Karen Bradley, left, told the House of Commons this lunchtime the time “has not yet been right” so far to implement the infamous Section 40 of the Crime and Courts Act 2013.
Section 40 could see publishers forced to pay both sides’ costs in libel or privacy actions even if they successfully defend a case in court.
In a statement to the House, Ms Bradley said the time was right to “look again” at the issue, and announced a 10-week public consultation from both the public and organisations affected by the proposed change.
Today’s statement follows the decision last week by the Press Recognition Panel to recognise the Max Mosley-funded body Impress as an approved press regulator, even though only a handful of small publishers have signed up to it.
The News Media Association, which represents national and regional publishers, is to challenge the decision in court.
Ms Bradley told MPs: “It has hitherto been the view of government that as we wait for a number of elements of the new self-regulatory regime to settle in – such as the exemplary damages provisions of the Crime and Courts Act, the press developing an effective form of voluntary self-regulation, and self-regulators applying for recognition – the time has not yet been right to commence section 40.
“However, the [Press Recognition] Panel has recently recognised its first self-regulator, The Independent Monitor for the Press – known as Impress – which currently has around 50 members.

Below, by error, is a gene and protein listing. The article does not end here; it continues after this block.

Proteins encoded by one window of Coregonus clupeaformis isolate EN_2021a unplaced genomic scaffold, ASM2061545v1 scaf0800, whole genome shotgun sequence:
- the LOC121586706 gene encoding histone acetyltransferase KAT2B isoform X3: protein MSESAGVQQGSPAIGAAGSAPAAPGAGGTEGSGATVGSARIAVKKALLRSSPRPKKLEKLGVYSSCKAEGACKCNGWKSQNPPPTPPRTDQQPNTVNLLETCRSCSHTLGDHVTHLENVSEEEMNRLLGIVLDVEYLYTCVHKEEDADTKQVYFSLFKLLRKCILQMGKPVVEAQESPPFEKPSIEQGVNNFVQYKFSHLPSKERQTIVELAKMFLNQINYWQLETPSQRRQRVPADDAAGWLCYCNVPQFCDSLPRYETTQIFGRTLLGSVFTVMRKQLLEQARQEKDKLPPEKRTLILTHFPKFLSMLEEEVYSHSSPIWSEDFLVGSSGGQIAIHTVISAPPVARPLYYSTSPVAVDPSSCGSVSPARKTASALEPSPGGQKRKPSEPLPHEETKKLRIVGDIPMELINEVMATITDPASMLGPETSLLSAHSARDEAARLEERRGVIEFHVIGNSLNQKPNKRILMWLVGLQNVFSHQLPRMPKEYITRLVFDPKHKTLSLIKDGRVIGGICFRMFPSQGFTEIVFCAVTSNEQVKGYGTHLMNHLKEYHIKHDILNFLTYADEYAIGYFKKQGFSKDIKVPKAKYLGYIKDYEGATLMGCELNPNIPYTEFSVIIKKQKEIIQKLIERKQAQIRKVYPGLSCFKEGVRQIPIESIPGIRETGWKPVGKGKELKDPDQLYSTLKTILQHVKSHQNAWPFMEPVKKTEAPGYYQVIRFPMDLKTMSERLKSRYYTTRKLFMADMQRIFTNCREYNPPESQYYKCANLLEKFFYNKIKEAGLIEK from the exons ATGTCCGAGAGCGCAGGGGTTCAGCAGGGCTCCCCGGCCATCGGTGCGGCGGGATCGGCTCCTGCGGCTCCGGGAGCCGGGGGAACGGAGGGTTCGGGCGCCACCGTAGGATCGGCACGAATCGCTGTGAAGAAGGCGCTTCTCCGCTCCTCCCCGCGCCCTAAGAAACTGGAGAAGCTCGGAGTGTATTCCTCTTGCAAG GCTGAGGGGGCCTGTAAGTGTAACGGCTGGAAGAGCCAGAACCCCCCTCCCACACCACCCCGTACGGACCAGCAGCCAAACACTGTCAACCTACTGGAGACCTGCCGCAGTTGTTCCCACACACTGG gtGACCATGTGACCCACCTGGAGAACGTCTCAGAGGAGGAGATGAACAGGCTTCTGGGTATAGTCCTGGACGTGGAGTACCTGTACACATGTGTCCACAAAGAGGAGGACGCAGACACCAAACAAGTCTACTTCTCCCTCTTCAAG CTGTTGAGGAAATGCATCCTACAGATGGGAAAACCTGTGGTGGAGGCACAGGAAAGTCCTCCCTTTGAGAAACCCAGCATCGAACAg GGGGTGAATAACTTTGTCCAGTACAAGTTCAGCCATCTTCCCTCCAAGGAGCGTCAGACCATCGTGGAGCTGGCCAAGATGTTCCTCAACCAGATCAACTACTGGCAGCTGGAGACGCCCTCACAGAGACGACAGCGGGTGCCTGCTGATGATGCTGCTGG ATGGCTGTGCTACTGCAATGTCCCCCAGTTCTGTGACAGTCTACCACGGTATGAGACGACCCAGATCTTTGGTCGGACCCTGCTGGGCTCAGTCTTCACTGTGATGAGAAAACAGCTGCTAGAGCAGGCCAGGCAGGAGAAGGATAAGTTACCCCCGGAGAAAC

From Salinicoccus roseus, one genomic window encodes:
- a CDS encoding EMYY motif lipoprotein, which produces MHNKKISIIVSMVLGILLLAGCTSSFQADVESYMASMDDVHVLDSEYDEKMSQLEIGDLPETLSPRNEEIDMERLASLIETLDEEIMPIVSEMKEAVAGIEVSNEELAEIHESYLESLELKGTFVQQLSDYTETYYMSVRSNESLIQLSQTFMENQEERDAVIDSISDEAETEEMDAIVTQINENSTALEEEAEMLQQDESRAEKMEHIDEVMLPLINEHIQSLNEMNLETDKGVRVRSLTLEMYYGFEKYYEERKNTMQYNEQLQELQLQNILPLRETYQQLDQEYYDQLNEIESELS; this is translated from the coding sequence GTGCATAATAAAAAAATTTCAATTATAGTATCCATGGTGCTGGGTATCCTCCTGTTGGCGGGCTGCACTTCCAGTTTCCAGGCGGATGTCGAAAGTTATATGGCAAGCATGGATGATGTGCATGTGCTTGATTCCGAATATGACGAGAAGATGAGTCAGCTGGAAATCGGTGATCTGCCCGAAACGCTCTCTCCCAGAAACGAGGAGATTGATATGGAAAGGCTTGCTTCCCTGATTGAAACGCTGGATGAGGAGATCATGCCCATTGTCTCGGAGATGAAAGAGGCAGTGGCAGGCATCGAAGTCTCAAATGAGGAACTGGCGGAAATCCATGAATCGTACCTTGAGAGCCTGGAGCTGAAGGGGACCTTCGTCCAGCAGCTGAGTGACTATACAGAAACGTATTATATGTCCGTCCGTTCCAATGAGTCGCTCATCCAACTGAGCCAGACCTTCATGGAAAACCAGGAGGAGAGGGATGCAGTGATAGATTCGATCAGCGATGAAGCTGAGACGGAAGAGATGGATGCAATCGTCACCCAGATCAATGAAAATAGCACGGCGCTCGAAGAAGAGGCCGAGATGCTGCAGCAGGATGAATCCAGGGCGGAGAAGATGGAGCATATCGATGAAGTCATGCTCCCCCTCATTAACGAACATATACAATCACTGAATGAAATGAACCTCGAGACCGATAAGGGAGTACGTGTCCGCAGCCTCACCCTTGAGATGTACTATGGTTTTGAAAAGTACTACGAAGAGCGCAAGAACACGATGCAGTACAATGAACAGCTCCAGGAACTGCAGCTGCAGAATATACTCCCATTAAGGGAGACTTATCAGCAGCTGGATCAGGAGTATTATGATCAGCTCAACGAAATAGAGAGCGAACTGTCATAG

“Meanwhile, the Independent Press Standards Organisation – known as IPSO – regulates more than 2,500 publications, but has been clear that it will not seek recognition from the Panel.
“We think the time is right to consider section 40 further.”
A host of figures from the regional press have criticised Section 40, which has been described as “government-sponsored blackmail” by Scottish Newspaper Society director John McLellan and “the final nail in the coffin” of the regional press by Martin Trepte, editor of Theresa May’s local paper the Maidenhead Advertiser.
Responding to today’s statement, Society of Editors executive director Bob Satchwell said: “It makes sense that the Secretary of State is consulting all parties on press regulation as it is today. The Leveson Inquiry took place more than four years ago and inquired into events that had happened a decade or more ago.
“Over the past decade the economic and competive background has changed dramatically. It would be dangerous to open up local and regional papers particularly with threats of legal action thecosts of which they would have to pay even if they won a case, and which could put them out of business.
“A detailed look by government at the realities of regulation is the best way to ensure that individuals are properly protected without losing valuable watchdogs that expose corruption, wrongdoing and hypocrisy in the public interest.”
Ms Bradley also announced a consultation on whether to go ahead with that part 2 of the Leveson Inquiry, which was due to investigate specific phone hacking cases at News International once criminal proceedings were complete.
The consultation will run from today until 10 January 2017.